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Holistic support crucial for turning refugees into empowered citizens

Liban Obsiye &Fuad Mahamed
Monday, June 20, 2016

FILE - Somali youngsters are seen in Dadaab refugee camp, Dadaab, Kenya, April 24, 2015. (M. Yusuf/VOA)

World Refugee Day is a special day for reflection, congratulations and collective thinking at Ashley Community Housing (ACH). Indeed, with offices in Bristol, Birmingham and Wolverhampton and over 10 years’ experience of working directly with refugees, we understand the enormous benefit they have and continue to bring to their adopted countries and communities.

Where once refugee matters were discussed in the periphery in most countries, including the UK, today it is at the centre of international political thinking. The ongoing wars in the middle east and the global scramble to find solutions to turn the tide of desperate refugees escaping this violence is only further evidence of the prevalence of this matter going forward for some time to come.

At ACH, we have always stood with refugees and we continue to advocate, promote and practice partnership working to ensure refugees in the UK are welcomed, settled, supported and integrated into society so that they can re-establish themselves after what for many of us would be an impossible and traumatising struggle to escape from the very homes we know and love.

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Despite the negative anti-refugee campaigning in the mainstream press and in some sectors of society in Europe, we have never met a refugee that ever wanted to leave their home willingly to risk everything for a foreign land. The stories we hear from tenants and those that we support are traumatising to hear let alone live through. Violence, displacement, family separation and in most cases, not knowing where one will end up as a refugee, is more stress and pain than most of us could bare. But refugees feel and experience all of these things almost always, even upon arriving in safe countries.

At ACH, we fully understand and have witnessed that refugees are an asset to their new societies. Most of them are young, hardworking and in many cases, come equipped with skills, including languages. However, once they arrive in their new countries they need holistic and culturally sensitive support aimed at rebuilding their confidence, helping them to come to terms with their difficult experiences as refugees and navigating an often unfriendly maze of public services which are vital for their welfare. As one former refugee tenant, now proudly in full time employment in Bristol said, “All the doors are open and all the doors are closed at the same time.” The job of ACH and its partners is to ensure that the refugees are able to open these doors by themselves and confidently so that they can do the same for others as integrated and productive citizens of their new communities.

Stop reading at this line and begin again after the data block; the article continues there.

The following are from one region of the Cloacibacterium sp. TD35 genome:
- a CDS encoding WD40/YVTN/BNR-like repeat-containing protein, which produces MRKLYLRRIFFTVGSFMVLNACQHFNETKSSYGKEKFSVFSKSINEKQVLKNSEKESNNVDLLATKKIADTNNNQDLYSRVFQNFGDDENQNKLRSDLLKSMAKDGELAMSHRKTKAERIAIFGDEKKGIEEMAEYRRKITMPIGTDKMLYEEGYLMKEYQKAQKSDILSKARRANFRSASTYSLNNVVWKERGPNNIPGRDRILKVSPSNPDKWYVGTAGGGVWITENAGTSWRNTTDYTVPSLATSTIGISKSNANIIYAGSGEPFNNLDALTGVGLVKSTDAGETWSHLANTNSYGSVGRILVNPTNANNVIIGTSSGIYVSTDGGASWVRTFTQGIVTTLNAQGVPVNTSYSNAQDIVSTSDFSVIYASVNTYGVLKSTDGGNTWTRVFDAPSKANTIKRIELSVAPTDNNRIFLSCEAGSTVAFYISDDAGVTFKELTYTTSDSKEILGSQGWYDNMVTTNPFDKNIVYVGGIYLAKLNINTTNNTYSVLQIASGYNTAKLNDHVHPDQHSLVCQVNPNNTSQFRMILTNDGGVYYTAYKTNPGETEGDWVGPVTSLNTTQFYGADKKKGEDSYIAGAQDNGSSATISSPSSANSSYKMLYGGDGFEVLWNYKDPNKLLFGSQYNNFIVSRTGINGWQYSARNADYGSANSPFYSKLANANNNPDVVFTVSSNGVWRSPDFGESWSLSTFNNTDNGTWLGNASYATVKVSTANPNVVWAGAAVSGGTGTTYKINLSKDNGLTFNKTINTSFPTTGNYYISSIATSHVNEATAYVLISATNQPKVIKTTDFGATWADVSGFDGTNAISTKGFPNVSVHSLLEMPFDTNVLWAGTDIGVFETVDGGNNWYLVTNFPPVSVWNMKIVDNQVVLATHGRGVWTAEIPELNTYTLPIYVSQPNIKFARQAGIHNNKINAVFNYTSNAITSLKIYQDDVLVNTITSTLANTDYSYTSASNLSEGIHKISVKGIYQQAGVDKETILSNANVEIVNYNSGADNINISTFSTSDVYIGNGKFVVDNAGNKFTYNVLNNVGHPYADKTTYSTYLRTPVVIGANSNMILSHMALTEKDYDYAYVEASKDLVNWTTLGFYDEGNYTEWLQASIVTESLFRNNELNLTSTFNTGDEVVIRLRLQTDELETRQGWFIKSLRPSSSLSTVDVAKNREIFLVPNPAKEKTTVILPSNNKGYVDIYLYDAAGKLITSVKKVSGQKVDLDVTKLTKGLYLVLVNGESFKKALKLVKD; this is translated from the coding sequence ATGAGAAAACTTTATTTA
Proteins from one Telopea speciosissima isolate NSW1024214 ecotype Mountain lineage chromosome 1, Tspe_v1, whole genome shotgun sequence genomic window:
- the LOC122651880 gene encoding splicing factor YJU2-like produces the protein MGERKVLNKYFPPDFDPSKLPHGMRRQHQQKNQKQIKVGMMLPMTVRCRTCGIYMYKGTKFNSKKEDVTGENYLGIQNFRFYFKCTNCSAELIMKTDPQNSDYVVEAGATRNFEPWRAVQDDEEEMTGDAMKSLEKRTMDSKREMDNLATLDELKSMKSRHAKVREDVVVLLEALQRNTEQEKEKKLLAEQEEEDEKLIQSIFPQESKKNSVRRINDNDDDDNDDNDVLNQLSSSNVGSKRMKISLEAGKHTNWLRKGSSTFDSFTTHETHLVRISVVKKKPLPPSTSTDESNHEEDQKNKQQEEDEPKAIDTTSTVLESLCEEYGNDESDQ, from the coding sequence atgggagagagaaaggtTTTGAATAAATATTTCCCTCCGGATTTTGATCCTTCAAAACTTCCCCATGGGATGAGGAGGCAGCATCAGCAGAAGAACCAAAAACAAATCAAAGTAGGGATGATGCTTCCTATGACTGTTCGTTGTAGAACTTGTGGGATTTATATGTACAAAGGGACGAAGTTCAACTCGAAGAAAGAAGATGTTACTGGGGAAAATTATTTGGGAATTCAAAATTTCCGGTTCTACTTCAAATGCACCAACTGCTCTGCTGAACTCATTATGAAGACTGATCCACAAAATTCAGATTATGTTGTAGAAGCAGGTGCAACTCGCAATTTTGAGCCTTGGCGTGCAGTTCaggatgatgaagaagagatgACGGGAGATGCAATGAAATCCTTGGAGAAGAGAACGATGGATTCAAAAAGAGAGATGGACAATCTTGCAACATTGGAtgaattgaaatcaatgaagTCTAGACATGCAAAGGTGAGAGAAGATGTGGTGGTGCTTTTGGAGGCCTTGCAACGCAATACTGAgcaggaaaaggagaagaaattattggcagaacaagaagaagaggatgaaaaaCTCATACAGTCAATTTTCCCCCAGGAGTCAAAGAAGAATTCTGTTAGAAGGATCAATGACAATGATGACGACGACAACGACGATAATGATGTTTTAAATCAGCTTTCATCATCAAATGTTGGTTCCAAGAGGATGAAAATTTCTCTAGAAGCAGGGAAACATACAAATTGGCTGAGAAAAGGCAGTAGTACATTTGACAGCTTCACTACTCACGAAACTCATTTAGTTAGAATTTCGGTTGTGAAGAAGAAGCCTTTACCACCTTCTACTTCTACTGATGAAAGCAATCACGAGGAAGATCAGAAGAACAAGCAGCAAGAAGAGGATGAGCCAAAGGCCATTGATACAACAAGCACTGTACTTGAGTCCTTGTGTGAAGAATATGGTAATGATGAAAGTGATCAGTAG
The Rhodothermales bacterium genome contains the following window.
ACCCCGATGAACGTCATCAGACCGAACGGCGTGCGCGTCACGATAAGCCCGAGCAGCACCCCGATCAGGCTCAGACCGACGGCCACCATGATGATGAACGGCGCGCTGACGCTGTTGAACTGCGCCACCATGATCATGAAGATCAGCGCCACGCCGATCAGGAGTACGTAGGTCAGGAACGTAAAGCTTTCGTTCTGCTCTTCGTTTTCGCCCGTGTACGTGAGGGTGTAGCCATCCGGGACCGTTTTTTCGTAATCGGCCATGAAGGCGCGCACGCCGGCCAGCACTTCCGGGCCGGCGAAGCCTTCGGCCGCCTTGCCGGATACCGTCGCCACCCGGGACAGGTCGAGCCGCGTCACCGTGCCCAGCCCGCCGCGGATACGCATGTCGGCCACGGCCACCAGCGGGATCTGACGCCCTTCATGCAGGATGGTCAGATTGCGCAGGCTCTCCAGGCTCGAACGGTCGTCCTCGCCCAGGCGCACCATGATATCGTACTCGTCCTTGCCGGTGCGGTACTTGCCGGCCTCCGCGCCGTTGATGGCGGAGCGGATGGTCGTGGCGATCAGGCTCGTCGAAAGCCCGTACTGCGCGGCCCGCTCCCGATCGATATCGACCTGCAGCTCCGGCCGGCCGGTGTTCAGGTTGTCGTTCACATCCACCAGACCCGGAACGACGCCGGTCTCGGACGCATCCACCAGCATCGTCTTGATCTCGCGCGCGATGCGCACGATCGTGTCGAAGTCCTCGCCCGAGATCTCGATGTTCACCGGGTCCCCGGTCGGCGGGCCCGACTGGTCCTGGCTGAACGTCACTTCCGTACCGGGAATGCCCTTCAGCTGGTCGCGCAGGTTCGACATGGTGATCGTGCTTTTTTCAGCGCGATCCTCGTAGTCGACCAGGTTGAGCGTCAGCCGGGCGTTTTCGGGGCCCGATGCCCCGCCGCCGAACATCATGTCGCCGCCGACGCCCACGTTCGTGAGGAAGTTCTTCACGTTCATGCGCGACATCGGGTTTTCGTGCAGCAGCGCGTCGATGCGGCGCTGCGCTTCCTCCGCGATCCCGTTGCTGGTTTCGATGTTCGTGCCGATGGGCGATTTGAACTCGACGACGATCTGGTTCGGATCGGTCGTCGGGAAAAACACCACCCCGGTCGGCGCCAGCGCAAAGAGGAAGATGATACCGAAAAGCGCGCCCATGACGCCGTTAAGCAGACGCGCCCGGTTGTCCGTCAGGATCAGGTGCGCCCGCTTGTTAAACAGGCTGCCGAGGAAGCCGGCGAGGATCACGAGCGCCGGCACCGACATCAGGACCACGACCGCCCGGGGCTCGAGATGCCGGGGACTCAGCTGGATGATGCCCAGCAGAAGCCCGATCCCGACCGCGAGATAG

ACH’s package of supported housing, skills training and language support either in house or with partner educational establishments, is a successful model that is built on  the concept of holistic support with an aim of achieving meaningful and sustainable social inclusion for refugees. Neither housing nor jobs alone, as important as they are, can achieve inclusion. Patience, support, guidance and skills acquisition are vital elements which must combine for refugees to lead an independent and meaningful lives in their new homes.

In this difficult political period for refugees internationally, ACH has enhanced its refugee advocacy and awareness programs to include digital campaigning. This year we proudly launched #RethinkingRefugees campaign which aims to educate the wider public about the realities associated with been a refugee and the positive contribution they make to our country, communities and individual lives. In fact, through our partnership with refugees as an organisation, we are a witness to this truth and we will continue to enjoy this privilege as we aim to work even more closely across refugee reintegration and support policy forums regionally, nationally and locally to inform and improve best practice to empower refugees to become integrated and successful citizens.

Fuad Mahamed is the CEO of Ashley Community Housing, a leading UK based provider of refugee resettlement services and accommodation. Fuad is also a Social Clore fellow for refugees and migrant communities. Fuad can be reached through: [email protected] @ACH_Support (twitter)

Liban Obsiye is a board member of Ashley Community Housing. He currently is a senior adviser to the Somali Foreign Minister and works closely with the Somali National Commission for Refugees and IDP’s on the Tripartite Agreement. Liban can be reached through: [email protected]  @libanobsiye (twitter)         

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